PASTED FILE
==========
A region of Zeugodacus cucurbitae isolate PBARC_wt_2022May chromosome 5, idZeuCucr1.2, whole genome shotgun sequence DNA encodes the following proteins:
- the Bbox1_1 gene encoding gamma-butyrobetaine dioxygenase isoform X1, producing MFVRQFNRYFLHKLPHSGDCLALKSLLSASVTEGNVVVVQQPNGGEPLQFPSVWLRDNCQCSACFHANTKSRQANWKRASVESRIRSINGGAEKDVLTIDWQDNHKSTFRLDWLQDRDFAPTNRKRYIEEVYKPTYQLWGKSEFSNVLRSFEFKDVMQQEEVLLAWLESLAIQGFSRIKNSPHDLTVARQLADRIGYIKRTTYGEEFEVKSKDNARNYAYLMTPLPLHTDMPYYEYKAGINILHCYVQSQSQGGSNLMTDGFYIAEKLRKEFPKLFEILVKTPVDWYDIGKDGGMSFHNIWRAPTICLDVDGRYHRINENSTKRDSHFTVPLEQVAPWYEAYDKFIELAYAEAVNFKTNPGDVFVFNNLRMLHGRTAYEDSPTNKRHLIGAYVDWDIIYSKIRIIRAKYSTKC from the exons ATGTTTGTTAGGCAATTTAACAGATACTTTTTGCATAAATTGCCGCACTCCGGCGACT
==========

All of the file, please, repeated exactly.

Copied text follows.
A region of Zeugodacus cucurbitae isolate PBARC_wt_2022May chromosome 5, idZeuCucr1.2, whole genome shotgun sequence DNA encodes the following proteins:
- the Bbox1_1 gene encoding gamma-butyrobetaine dioxygenase isoform X1, producing MFVRQFNRYFLHKLPHSGDCLALKSLLSASVTEGNVVVVQQPNGGEPLQFPSVWLRDNCQCSACFHANTKSRQANWKRASVESRIRSINGGAEKDVLTIDWQDNHKSTFRLDWLQDRDFAPTNRKRYIEEVYKPTYQLWGKSEFSNVLRSFEFKDVMQQEEVLLAWLESLAIQGFSRIKNSPHDLTVARQLADRIGYIKRTTYGEEFEVKSKDNARNYAYLMTPLPLHTDMPYYEYKAGINILHCYVQSQSQGGSNLMTDGFYIAEKLRKEFPKLFEILVKTPVDWYDIGKDGGMSFHNIWRAPTICLDVDGRYHRINENSTKRDSHFTVPLEQVAPWYEAYDKFIELAYAEAVNFKTNPGDVFVFNNLRMLHGRTAYEDSPTNKRHLIGAYVDWDIIYSKIRIIRAKYSTKC from the exons ATGTTTGTTAGGCAATTTAACAGATACTTTTTGCATAAATTGCCGCACTCCGGCGACT